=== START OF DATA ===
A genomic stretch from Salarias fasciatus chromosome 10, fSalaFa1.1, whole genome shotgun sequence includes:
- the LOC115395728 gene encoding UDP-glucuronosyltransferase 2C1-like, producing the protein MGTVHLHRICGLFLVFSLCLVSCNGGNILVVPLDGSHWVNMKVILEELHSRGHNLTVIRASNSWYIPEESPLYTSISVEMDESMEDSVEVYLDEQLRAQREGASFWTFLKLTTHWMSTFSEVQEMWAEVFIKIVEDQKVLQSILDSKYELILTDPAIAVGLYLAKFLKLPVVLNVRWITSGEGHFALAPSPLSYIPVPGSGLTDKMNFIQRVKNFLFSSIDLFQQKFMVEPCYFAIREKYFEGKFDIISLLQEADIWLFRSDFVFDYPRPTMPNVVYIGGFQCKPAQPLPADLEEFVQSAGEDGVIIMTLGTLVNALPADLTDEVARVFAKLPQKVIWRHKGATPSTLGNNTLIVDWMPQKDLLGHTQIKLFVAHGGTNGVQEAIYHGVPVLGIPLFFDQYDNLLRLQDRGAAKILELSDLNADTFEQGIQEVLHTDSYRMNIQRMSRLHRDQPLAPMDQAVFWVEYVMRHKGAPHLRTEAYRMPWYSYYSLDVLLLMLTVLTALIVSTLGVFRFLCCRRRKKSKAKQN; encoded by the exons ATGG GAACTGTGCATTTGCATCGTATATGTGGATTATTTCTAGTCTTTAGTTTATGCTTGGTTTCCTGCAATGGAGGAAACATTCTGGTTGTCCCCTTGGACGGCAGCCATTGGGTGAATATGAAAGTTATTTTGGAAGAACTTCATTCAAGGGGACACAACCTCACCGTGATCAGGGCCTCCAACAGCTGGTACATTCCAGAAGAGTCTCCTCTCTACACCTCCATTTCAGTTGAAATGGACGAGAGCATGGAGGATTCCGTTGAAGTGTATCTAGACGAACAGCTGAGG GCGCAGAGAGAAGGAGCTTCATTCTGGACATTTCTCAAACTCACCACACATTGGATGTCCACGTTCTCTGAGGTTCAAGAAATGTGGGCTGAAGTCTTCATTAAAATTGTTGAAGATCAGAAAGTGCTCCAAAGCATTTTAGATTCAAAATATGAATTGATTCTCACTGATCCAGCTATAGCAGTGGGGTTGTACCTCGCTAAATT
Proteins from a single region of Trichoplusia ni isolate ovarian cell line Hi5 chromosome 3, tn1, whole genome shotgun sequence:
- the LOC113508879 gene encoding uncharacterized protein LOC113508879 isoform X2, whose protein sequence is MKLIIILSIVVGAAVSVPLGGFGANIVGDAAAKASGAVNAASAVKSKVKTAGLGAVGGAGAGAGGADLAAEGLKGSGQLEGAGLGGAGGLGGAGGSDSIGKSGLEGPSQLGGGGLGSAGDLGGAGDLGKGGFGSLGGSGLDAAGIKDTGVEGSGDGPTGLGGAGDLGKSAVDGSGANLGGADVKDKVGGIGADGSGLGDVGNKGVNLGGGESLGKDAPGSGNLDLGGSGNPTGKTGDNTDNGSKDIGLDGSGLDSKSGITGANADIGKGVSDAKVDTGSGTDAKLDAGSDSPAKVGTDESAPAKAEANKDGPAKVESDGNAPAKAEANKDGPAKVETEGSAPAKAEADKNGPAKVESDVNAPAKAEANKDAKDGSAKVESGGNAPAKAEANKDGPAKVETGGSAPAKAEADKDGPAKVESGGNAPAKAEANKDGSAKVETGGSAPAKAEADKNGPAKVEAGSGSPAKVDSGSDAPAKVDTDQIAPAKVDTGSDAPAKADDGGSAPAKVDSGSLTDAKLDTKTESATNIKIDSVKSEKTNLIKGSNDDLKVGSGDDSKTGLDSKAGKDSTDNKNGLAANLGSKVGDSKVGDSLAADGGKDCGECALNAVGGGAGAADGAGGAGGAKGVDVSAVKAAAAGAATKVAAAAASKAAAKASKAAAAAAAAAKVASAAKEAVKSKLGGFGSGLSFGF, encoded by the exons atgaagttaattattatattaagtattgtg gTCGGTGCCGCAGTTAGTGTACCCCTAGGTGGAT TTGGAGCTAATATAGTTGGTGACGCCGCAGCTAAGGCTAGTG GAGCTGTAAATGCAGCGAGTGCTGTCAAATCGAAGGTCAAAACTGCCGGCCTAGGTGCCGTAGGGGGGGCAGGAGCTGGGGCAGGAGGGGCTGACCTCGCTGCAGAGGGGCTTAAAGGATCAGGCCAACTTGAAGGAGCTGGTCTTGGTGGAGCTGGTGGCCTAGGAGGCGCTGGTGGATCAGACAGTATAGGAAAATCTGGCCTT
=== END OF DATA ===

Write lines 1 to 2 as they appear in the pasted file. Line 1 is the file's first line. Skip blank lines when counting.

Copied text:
A genomic stretch from Salarias fasciatus chromosome 10, fSalaFa1.1, whole genome shotgun sequence includes:
- the LOC115395728 gene encoding UDP-glucuronosyltransferase 2C1-like, producing the protein MGTVHLHRICGLFLVFSLCLVSCNGGNILVVPLDGSHWVNMKVILEELHSRGHNLTVIRASNSWYIPEESPLYTSISVEMDESMEDSVEVYLDEQLRAQREGASFWTFLKLTTHWMSTFSEVQEMWAEVFIKIVEDQKVLQSILDSKYELILTDPAIAVGLYLAKFLKLPVVLNVRWITSGEGHFALAPSPLSYIPVPGSGLTDKMNFIQRVKNFLFSSIDLFQQKFMVEPCYFAIREKYFEGKFDIISLLQEADIWLFRSDFVFDYPRPTMPNVVYIGGFQCKPAQPLPADLEEFVQSAGEDGVIIMTLGTLVNALPADLTDEVARVFAKLPQKVIWRHKGATPSTLGNNTLIVDWMPQKDLLGHTQIKLFVAHGGTNGVQEAIYHGVPVLGIPLFFDQYDNLLRLQDRGAAKILELSDLNADTFEQGIQEVLHTDSYRMNIQRMSRLHRDQPLAPMDQAVFWVEYVMRHKGAPHLRTEAYRMPWYSYYSLDVLLLMLTVLTALIVSTLGVFRFLCCRRRKKSKAKQN; encoded by the exons ATGG GAACTGTGCATTTGCATCGTATATGTGGATTATTTCTAGTCTTTAGTTTATGCTTGGTTTCCTGCAATGGAGGAAACATTCTGGTTGTCCCCTTGGACGGCAGCCATTGGGTGAATATGAAAGTTATTTTGGAAGAACTTCATTCAAGGGGACACAACCTCACCGTGATCAGGGCCTCCAACAGCTGGTACATTCCAGAAGAGTCTCCTCTCTACACCTCCATTTCAGTTGAAATGGACGAGAGCATGGAGGATTCCGTTGAAGTGTATCTAGACGAACAGCTGAGG GCGCAGAGAGAAGGAGCTTCATTCTGGACATTTCTCAAACTCACCACACATTGGATGTCCACGTTCTCTGAGGTTCAAGAAATGTGGGCTGAAGTCTTCATTAAAATTGTTGAAGATCAGAAAGTGCTCCAAAGCATTTTAGATTCAAAATATGAATTGATTCTCACTGATCCAGCTATAGCAGTGGGGTTGTACCTCGCTAAATT